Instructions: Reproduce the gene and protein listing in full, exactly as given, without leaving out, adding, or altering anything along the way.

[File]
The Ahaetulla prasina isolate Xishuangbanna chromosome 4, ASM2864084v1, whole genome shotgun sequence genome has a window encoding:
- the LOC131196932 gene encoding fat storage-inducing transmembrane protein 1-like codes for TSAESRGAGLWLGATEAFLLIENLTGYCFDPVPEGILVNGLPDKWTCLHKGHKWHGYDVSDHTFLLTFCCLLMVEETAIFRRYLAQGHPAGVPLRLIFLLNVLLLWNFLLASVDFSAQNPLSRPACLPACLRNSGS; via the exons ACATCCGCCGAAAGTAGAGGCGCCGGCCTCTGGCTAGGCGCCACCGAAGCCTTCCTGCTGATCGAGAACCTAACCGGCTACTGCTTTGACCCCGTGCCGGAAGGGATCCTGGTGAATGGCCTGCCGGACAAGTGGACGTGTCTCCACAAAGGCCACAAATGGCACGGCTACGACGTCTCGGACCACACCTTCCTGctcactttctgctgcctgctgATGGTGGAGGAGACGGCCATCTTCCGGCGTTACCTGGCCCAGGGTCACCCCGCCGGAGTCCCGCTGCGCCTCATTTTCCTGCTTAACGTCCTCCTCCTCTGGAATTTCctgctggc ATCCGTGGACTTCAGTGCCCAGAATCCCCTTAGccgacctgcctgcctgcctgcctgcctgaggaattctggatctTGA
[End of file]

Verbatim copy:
The Ahaetulla prasina isolate Xishuangbanna chromosome 4, ASM2864084v1, whole genome shotgun sequence genome has a window encoding:
- the LOC131196932 gene encoding fat storage-inducing transmembrane protein 1-like codes for TSAESRGAGLWLGATEAFLLIENLTGYCFDPVPEGILVNGLPDKWTCLHKGHKWHGYDVSDHTFLLTFCCLLMVEETAIFRRYLAQGHPAGVPLRLIFLLNVLLLWNFLLASVDFSAQNPLSRPACLPACLRNSGS; via the exons ACATCCGCCGAAAGTAGAGGCGCCGGCCTCTGGCTAGGCGCCACCGAAGCCTTCCTGCTGATCGAGAACCTAACCGGCTACTGCTTTGACCCCGTGCCGGAAGGGATCCTGGTGAATGGCCTGCCGGACAAGTGGACGTGTCTCCACAAAGGCCACAAATGGCACGGCTACGACGTCTCGGACCACACCTTCCTGctcactttctgctgcctgctgATGGTGGAGGAGACGGCCATCTTCCGGCGTTACCTGGCCCAGGGTCACCCCGCCGGAGTCCCGCTGCGCCTCATTTTCCTGCTTAACGTCCTCCTCCTCTGGAATTTCctgctggc ATCCGTGGACTTCAGTGCCCAGAATCCCCTTAGccgacctgcctgcctgcctgcctgcctgaggaattctggatctTGA